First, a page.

Sew a Speedy Reversible Apron – With No Ties!
Sew a quick, easy, and reversible Crisscross Apron ideal for wearing while baking, during a garden harvest, or for next weekend’s BBQ! Today Mary Mulari shares her all-time most requested apron style! You can sew in an evening—with no strings and no ties!
Photo credits and many thanks to Alison Zieman (photographer) Brittany Maher (model).
Crisscross Apron by Mary Mulari, guest blogger and friend of Sewing With Nancy
- Two 1 yard cuts of cotton quilting fabrics or batik fabrics
For years Mary received countless requests for a Crisscross Apron Pattern. Mary was stymied by thinking the pattern shape wouldn’t fit on a one yard cut of fabric. She also couldn’t think of a way to make it adjustable for different size people. Mary studied an old apron and realized the Crisscross Apron could be made from a one yard cut of fabric (actually two yards–because it’s reversible!) and the shoulder band piece was the key to adjusting the apron size. Another adjustment opportunity is to narrow or widen the apron front. The pattern offers instructions and illustrations for both alterations.
Tablecloth & Fat Quarters
Tablecloth: This was Mary’s mother’s tablecloth. She “fussy cut” the pattern from the tablecloth and loves the way the front and back of the apron both show the floral pattern.
Fat Quarter: It’s fun to choose four coordinating fat quarters for one side of the apron. Instead of meeting all four fabrics at one central point, Mary chose to offset the top and bottom pairs by 3″.
She also added 1″ strips of fabric between the fat quarters.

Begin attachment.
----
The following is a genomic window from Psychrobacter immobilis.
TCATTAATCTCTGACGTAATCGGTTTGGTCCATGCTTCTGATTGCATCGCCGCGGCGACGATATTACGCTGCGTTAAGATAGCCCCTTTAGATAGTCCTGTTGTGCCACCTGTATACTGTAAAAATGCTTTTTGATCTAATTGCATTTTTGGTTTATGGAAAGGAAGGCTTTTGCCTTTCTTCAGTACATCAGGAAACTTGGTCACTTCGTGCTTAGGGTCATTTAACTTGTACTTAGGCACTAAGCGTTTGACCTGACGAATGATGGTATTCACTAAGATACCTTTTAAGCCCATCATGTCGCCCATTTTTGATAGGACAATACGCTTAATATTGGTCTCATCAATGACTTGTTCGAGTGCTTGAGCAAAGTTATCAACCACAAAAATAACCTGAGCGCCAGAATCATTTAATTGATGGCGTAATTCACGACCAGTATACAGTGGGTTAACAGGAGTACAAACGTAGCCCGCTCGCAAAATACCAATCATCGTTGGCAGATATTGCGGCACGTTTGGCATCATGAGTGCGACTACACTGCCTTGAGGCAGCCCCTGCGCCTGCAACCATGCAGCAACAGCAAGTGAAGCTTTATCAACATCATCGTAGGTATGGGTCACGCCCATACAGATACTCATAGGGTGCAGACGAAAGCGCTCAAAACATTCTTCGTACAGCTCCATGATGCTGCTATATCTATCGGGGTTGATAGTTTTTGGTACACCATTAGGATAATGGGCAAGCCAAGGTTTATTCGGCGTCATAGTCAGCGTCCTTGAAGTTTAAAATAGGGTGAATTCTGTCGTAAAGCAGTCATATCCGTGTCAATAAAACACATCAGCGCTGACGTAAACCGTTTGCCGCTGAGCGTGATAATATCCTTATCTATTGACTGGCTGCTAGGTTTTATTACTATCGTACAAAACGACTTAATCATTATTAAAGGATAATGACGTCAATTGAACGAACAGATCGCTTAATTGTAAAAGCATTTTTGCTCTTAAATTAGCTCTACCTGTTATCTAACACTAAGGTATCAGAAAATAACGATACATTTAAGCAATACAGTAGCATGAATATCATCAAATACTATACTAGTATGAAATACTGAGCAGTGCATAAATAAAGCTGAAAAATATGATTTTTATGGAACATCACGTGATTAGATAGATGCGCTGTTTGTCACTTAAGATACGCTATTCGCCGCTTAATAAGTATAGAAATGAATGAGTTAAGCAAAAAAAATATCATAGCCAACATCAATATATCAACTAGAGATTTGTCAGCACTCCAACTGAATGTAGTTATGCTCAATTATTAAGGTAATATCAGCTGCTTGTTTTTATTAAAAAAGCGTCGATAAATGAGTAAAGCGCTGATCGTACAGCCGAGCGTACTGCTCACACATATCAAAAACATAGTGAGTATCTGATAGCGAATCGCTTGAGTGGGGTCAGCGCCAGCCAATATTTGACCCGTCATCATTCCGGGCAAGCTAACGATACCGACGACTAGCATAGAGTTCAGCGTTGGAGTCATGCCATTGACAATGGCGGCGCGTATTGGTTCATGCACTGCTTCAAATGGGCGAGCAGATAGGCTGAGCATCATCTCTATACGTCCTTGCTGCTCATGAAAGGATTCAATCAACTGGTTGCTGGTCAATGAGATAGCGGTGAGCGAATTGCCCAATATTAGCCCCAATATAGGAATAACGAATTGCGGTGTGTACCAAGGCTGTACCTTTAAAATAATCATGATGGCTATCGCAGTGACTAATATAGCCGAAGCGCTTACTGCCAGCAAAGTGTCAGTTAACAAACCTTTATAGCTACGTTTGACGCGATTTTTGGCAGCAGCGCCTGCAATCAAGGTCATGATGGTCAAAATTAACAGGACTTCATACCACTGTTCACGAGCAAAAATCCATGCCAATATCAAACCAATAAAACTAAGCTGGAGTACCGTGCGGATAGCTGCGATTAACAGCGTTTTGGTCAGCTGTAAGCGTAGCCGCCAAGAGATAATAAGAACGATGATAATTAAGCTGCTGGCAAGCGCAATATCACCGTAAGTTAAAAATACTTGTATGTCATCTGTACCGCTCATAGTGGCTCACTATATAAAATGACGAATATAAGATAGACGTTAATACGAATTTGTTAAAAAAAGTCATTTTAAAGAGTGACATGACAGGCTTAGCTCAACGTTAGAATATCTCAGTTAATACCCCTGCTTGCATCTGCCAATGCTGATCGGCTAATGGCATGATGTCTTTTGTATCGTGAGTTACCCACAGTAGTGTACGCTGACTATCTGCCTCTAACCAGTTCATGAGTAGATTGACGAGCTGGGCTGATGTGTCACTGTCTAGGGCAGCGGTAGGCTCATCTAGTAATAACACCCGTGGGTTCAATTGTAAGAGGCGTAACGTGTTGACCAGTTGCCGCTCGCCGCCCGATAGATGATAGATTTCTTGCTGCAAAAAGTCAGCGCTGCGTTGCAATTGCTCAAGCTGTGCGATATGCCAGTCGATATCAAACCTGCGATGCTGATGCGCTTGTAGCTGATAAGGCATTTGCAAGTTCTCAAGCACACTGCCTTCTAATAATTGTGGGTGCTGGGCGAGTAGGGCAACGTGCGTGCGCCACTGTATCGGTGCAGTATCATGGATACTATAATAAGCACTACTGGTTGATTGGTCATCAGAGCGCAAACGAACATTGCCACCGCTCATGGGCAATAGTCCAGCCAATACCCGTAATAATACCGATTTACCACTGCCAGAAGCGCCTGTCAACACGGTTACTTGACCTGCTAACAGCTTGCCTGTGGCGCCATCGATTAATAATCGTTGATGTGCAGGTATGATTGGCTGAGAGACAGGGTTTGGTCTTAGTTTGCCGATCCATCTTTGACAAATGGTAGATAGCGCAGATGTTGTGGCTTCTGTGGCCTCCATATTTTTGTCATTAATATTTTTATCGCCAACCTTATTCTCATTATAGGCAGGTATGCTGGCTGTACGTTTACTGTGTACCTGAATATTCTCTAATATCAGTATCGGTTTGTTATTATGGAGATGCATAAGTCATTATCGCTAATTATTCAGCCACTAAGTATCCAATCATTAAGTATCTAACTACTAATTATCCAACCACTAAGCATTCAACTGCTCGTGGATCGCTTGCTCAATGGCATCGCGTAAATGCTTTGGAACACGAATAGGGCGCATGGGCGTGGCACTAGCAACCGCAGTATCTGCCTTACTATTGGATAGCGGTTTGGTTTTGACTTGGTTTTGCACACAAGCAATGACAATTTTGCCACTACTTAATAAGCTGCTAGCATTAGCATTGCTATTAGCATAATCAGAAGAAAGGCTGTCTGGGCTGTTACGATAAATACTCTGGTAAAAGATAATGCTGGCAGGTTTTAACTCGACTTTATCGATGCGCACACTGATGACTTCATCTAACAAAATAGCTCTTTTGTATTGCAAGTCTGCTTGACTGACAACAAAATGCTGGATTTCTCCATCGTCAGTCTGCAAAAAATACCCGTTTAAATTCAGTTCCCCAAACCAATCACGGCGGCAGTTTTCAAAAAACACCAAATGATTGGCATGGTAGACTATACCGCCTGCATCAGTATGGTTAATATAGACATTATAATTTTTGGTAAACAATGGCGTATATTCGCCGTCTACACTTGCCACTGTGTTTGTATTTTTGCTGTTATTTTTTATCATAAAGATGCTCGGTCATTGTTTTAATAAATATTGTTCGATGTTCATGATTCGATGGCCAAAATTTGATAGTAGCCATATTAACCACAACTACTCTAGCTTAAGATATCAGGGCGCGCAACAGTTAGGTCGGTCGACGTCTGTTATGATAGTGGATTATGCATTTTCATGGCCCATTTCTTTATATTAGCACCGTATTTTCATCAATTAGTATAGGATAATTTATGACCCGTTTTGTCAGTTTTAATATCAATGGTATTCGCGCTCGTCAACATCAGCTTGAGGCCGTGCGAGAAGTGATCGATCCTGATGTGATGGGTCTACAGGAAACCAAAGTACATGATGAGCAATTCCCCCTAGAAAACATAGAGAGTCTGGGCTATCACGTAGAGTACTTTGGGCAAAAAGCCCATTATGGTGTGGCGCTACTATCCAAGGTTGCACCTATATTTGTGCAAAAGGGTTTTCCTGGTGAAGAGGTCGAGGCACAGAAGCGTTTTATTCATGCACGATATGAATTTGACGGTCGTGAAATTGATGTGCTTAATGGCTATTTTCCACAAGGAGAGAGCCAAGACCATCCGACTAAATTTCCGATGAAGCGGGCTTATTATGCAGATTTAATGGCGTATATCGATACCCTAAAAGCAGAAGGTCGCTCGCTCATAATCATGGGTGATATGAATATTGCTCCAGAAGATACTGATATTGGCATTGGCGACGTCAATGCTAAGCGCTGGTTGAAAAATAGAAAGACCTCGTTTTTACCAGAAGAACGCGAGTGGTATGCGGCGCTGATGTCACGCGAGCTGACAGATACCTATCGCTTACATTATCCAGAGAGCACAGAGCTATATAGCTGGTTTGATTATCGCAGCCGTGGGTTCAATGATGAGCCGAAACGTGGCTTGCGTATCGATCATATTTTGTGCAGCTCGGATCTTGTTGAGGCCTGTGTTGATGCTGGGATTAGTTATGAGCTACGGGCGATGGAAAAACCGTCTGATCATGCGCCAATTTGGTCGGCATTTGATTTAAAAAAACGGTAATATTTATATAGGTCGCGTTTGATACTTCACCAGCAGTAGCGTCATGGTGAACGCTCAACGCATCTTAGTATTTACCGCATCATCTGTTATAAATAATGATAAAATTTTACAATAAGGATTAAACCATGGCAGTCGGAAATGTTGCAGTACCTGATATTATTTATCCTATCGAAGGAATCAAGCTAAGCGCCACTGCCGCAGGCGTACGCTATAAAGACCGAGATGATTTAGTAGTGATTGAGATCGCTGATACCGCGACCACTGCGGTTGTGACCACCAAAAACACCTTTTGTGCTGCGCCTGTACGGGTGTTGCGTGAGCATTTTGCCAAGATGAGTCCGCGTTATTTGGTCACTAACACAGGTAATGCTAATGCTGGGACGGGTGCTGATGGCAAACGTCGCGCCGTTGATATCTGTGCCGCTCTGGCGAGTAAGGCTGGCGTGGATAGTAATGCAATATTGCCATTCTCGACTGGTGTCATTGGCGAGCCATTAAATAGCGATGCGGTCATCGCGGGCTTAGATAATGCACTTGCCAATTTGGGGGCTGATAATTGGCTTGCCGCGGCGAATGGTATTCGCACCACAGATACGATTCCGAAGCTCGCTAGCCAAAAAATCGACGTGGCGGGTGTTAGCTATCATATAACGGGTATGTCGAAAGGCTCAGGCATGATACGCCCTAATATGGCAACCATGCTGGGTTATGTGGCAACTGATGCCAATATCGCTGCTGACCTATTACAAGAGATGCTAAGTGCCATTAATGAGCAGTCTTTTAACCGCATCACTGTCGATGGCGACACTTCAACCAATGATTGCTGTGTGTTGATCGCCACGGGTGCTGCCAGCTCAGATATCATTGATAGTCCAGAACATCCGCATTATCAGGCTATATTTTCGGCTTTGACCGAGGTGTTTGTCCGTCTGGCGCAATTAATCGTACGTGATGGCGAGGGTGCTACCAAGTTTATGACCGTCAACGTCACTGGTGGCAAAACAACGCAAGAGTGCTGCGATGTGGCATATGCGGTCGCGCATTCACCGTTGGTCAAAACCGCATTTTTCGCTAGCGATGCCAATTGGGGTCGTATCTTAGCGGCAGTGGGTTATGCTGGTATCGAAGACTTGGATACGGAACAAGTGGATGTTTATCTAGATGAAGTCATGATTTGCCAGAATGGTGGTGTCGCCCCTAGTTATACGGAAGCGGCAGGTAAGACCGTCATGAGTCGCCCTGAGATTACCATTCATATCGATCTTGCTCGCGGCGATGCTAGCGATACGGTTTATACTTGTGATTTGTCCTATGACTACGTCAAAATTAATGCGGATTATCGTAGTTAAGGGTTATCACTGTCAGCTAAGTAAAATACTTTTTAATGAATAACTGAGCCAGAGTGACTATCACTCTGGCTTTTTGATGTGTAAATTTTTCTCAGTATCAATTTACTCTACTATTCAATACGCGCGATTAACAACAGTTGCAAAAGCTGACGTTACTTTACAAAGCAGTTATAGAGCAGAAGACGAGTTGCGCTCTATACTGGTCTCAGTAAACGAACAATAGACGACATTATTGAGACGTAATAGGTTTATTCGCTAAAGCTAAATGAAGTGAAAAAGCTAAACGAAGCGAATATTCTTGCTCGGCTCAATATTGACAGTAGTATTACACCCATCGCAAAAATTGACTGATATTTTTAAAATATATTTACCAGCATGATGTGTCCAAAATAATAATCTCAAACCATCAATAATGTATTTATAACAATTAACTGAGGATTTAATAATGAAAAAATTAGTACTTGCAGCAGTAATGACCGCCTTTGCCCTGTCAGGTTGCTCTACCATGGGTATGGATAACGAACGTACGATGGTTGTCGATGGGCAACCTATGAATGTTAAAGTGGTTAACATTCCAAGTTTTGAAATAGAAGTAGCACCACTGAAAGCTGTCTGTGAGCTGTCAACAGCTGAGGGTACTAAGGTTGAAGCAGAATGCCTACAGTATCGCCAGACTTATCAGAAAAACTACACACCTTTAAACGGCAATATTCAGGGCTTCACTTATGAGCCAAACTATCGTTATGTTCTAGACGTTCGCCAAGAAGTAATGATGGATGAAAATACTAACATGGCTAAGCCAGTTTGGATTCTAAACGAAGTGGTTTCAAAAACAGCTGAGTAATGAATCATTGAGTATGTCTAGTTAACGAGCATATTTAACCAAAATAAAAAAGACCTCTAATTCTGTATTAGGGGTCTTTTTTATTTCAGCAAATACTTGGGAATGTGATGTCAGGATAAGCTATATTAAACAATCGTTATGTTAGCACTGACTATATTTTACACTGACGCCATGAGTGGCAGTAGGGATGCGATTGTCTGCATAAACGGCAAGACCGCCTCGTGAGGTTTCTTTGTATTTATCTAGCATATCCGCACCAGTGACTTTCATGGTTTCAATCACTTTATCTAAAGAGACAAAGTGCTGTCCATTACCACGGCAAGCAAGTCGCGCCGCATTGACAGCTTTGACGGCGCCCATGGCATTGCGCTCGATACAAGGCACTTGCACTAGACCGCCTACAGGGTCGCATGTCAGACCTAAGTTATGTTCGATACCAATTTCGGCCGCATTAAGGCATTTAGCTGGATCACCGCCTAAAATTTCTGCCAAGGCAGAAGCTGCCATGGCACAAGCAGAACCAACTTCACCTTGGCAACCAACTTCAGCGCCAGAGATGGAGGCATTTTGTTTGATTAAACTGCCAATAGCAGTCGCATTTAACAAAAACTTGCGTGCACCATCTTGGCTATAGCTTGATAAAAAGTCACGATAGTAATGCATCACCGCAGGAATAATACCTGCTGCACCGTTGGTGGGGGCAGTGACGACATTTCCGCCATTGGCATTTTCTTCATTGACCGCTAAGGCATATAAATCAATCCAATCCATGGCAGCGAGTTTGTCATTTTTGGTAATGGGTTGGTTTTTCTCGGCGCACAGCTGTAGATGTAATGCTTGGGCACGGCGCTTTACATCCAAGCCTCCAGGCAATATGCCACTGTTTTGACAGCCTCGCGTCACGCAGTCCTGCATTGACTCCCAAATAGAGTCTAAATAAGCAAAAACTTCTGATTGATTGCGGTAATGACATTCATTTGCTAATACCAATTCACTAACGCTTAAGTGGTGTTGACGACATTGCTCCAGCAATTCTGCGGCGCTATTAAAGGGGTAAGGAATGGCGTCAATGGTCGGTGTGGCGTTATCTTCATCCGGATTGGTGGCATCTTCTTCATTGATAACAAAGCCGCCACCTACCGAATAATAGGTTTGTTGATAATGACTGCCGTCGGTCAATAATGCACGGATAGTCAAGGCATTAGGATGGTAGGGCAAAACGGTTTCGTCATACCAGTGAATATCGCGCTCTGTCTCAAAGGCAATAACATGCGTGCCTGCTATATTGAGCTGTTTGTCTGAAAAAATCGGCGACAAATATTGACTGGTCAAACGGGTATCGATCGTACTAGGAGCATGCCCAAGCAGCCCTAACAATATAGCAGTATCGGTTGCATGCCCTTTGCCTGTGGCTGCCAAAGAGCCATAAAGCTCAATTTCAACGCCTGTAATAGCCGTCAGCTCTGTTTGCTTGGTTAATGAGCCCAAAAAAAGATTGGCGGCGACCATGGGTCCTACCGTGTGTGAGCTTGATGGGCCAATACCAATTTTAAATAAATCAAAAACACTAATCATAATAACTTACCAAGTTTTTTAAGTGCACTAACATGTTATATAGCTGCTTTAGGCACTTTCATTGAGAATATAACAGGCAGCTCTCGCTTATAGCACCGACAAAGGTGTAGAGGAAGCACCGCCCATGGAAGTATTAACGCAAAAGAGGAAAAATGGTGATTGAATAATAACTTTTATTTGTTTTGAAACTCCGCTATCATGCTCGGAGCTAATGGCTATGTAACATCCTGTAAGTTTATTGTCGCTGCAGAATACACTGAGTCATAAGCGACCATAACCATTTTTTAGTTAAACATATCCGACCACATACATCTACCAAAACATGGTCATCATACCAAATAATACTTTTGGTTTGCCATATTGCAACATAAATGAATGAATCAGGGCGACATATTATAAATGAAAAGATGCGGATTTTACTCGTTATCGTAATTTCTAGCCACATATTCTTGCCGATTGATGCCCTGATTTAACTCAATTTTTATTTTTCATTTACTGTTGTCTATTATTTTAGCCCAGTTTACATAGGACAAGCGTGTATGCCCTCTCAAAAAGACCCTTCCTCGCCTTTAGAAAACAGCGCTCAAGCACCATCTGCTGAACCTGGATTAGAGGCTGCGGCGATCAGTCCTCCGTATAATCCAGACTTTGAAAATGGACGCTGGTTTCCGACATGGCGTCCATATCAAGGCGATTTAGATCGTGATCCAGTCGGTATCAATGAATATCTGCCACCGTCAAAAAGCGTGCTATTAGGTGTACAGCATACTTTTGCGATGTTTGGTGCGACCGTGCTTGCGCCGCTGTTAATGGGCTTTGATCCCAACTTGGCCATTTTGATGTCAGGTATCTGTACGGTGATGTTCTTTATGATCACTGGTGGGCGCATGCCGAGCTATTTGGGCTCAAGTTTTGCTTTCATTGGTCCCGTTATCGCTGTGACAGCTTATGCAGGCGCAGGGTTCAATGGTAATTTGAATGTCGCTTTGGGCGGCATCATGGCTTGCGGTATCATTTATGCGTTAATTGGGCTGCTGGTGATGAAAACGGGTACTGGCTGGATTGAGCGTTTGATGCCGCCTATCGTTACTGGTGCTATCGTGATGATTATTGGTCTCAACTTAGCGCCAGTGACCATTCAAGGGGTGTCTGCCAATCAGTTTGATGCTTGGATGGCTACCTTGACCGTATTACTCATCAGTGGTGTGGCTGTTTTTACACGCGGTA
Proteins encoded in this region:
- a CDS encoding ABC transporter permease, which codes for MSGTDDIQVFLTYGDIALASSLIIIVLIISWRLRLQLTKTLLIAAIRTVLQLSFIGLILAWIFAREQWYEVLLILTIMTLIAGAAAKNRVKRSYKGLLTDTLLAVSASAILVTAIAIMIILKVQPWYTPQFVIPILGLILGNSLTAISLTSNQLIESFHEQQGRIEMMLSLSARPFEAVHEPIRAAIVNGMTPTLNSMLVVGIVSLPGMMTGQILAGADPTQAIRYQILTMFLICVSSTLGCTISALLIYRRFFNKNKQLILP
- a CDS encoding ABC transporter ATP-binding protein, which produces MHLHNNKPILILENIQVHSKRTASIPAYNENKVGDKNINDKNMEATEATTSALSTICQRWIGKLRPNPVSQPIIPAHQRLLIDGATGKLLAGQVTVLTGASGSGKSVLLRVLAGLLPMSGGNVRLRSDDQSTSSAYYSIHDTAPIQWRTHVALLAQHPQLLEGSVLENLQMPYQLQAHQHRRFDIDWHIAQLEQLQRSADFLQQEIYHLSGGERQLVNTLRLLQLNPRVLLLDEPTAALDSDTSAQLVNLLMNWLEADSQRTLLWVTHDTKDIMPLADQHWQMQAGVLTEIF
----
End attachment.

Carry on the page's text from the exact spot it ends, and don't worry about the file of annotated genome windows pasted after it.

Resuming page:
The pocket comes from the tablecloth side, but it could be cut from fabric remaining after cutting the apron from the assembled fat quarters.
Red and Yellow
Red side: Mary used a different red print fabric on the shoulder bands so you can see this extra piece sewn to the apron. These bands can be cut and adjusted in length for apron wearers of any size.
Sometimes Mary sews on just one pocket and it would be the pocket for the dominant hand. All the lefties appreciate you thinking about them when you decide on where to place a single pocket!
Yellow side: Mary thought this clever kitchen print was a great choice for the reverse side of the apron and it didn’t need any further embellishment.
Black side: Mary inserted narrow strips of orange fabric at the ends of the shoulder bands, just for a little trim.
Mary trimmed only one of the pockets and the other pocket blends into the printed fabric of the apron. If you’ve been following her apron patterns and suggestions through the years, you’ll remember that she dosen’t sew two contrasting fabric pockets to an apron because this detail draws the eye across the body at the hip and stomach level, and usually that’s not the area we like to highlight. For a practical apron, she likes a dark background print to hide liquid or flour spills.
Orange side: Wide rick rack trims the pockets and also the apron’s bottom edge. Extending the rick rack beyond the fabric edges means that the rick rack can be seen from either side of the apron.
General notes to use if you wish:
Mary’s apron patterns are printed on sturdy paper so they withstand many uses. There’s a list area on the pattern where you can write the recipients’ names and the dates of the aprons you make from the pattern. It’s always fun to read the list and jog your memory.
Reversible aprons continue to be a favorite gift at bridal showers. For a coordinating gift, she enjoys trimming a kitchen towel with leftover fabric from the apron.
Watch Sewing With Nancy online or on the go at NancyZieman.com.
Team Nancy Zieman
Nancy Zieman Productions. LLC.